Capital One Quicksilver vs. Capital One QuicksilverOne
Who wins the quick draw?
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The editorial content below is based solely on the objective assessment of our writers and is not driven by advertising dollars. However, we do receive compensation when you click on links to products from our partners. Learn more about our advertising policy
The Capital One® Quicksilver® Card and Capital One® QuicksilverOne® Cash Rewards Credit Card look similar in almost every way. But there are subtle differences when it comes to how you can use them and the credit-building opportunities they offer. So, which one should you choose? Ultimately, the difference between these two cards depends on your credit history, amount of debt and how you view certain benefits.
Let’s take a closer at how they compare.
Capital One Quicksilver vs. Capital One QuicksilverOne
Capital One Quicksilver Card
Capital One QuicksilverOne Card
||1.5% cash back on every purchase||
1.5% cash back on every purchase
||$150 after spending $500 in first 3 months
|Estimated yearly rewards value (for someone who spend the quarterly bonus limit and no more)||$288||$212|
|Who should get this card?||
Cardholders with excellent credit who want the simplest cash rewards program possible
Cardholders with average credit or limited credit histories who want a good cash rewards program and fast access to a higher credit line
3 ways they’re similar
- Rewards rate. Both the Quicksilver and QuicksilverOne carry a flat 1.5-percent cash back rate on all purchases every day. You can use either card at this rate without having to sign up for and track rotating categories. Compared to similar cash back options, the 1.5-percent rate is competitive among average rates with no rotating categories.
- No earning limits. Neither card has earning limits and your cash back won’t expire for the life of the account. The cards provide redemption flexibility as well. You can redeem cash at any amount at any time – as well as redeem cash for statement credits, checks, gift cards and more.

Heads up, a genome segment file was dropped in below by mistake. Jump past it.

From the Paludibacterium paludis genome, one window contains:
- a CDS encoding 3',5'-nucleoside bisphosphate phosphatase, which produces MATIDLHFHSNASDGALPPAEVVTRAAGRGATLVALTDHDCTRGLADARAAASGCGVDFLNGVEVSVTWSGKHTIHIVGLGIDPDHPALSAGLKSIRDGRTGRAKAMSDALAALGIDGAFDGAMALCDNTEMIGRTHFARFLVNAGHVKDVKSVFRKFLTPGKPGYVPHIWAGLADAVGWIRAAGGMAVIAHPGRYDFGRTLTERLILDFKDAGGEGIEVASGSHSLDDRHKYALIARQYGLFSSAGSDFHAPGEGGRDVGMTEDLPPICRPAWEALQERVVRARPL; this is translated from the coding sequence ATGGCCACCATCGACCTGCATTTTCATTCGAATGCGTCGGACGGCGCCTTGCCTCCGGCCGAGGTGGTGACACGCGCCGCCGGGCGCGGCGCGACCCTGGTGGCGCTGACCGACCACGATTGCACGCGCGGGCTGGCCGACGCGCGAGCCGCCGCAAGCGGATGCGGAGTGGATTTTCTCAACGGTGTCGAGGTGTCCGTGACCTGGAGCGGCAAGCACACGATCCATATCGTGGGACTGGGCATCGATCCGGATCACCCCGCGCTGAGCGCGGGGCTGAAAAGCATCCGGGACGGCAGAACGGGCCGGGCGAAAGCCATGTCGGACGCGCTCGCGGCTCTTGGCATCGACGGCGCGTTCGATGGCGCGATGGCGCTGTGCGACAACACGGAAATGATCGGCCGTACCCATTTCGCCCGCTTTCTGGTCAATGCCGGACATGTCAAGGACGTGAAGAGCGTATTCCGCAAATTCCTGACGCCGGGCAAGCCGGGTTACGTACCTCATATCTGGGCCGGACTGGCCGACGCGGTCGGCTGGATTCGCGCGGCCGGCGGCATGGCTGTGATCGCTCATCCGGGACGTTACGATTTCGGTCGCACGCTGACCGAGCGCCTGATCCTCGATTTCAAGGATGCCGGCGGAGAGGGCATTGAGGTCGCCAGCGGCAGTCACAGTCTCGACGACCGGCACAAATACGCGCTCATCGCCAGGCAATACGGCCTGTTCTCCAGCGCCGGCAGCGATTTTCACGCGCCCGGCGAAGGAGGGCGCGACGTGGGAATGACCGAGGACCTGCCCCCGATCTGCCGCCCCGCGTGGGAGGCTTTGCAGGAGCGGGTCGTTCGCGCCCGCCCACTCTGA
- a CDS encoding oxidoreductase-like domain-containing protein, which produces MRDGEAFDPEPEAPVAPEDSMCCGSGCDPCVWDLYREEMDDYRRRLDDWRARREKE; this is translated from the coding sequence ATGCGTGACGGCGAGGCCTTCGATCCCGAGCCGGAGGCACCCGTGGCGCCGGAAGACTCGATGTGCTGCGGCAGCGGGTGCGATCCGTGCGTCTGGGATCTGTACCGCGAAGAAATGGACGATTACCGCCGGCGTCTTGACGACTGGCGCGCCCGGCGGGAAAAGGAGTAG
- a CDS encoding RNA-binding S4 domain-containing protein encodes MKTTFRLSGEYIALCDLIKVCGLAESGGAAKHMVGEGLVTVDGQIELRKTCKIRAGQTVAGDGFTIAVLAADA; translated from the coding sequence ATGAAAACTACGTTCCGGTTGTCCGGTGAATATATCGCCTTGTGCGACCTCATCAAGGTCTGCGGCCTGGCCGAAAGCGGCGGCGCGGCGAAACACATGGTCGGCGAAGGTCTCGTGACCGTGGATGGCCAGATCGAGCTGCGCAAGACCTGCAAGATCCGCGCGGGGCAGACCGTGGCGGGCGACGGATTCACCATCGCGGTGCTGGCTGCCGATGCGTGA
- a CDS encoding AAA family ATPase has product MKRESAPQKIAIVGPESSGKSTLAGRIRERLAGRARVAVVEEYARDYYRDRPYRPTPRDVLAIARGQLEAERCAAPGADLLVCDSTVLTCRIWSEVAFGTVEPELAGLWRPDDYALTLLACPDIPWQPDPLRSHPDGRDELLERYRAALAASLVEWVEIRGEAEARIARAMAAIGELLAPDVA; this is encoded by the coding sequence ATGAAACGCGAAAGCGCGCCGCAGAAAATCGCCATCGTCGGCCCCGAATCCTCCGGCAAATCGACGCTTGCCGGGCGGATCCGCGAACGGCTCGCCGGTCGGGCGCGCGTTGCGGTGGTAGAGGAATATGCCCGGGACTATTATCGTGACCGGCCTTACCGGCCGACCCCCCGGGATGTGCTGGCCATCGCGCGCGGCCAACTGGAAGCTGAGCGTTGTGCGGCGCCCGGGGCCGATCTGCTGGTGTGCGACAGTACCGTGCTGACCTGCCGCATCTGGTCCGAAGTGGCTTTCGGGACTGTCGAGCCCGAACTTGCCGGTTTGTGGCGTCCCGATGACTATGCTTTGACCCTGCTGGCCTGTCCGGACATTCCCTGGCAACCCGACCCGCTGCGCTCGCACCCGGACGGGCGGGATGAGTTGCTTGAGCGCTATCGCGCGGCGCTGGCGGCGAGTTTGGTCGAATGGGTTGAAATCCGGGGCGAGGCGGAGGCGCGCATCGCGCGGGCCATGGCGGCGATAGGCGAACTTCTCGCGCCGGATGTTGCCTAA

- No foreign transaction fee. Neither the Quicksilver nor the QuicksilverOne carry a foreign transaction fee. Holders of both cards are free to earn cash back domestically and overseas, without limitations.
3 ways they’re different
- Credit history needed for approval. Capital One requires cardholders to have a good or excellent credit history in order to be approved for the Quicksilver card. Though its rewards aren’t as robust as other cash back cards, the QuicksilverOne is more lenient when it comes to credit score.
- Balance transfer fees. If cardholders wish to move an existing balance to another account, the QuicksilverOne allows transfers at no additional fee. The Quicksilver, however, charges a 3-percent balance transfer fee for balances transferred during the 15-month introductory period (the fee is 0 percent thereafter).
- Intro and regular APR. Unlike the QuicksilverOne card, the Quicksilver offers an introductory APR of 15 months. The Quicksilver card also offers a lower APR overall than the QuicksilverOne card.
- Opportunity to increase your credit limit. The QuicksilverOne card carries an initial $300 credit limit that can be increased after five months of timely payments.
Best for those in good credit standing: Capital One Quicksilver
The Quicksilver is a great option for rewards card rookies. You can find other cards with rates higher than 1.5 percent, but you’ll sacrifice redemption simplicity to get there. Not only does this card offer a simple rewards rate; it also comes with an attainable sign-up bonus and no annual fee.
The sign-up bonus allows new cardholders to earn an extra $150 after spending $500 within the first three months of opening a new account. Additional benefits are available, including free credit score monitoring, travel and emergency assistance, auto rental coverage and fraud coverage.
Best for building credit while earning cash back: Capital One QuicksilverOne
Sure, the Quicksilver has a sign-up bonus, but the QuicksilverOne is much easier to approve for. Thus, it’s a great card for building credit.
It carries a $39 annual fee, a higher APR and no sign-up bonus. But, it does have the same flat 1.5-percent cash back rate as the Quicksilver.
Once you improve your credit enough to be eligible for the Quicksilver, it’s an easy transition to combine the two cards or do a clean switch. Either way, disciplined spending and timely payments will pay off.
While the Quicksilver and QuicksilverOne feel the same when it comes to rewards rate, the Quicksilver card, with its sign-up bonus and no annual fee, offers the clear advantage – if you have a high enough credit score to qualify for it. On the bright side, you won’t lose too much ground by going with the QuicksilverOne card, especially if you’re looking to build credit.
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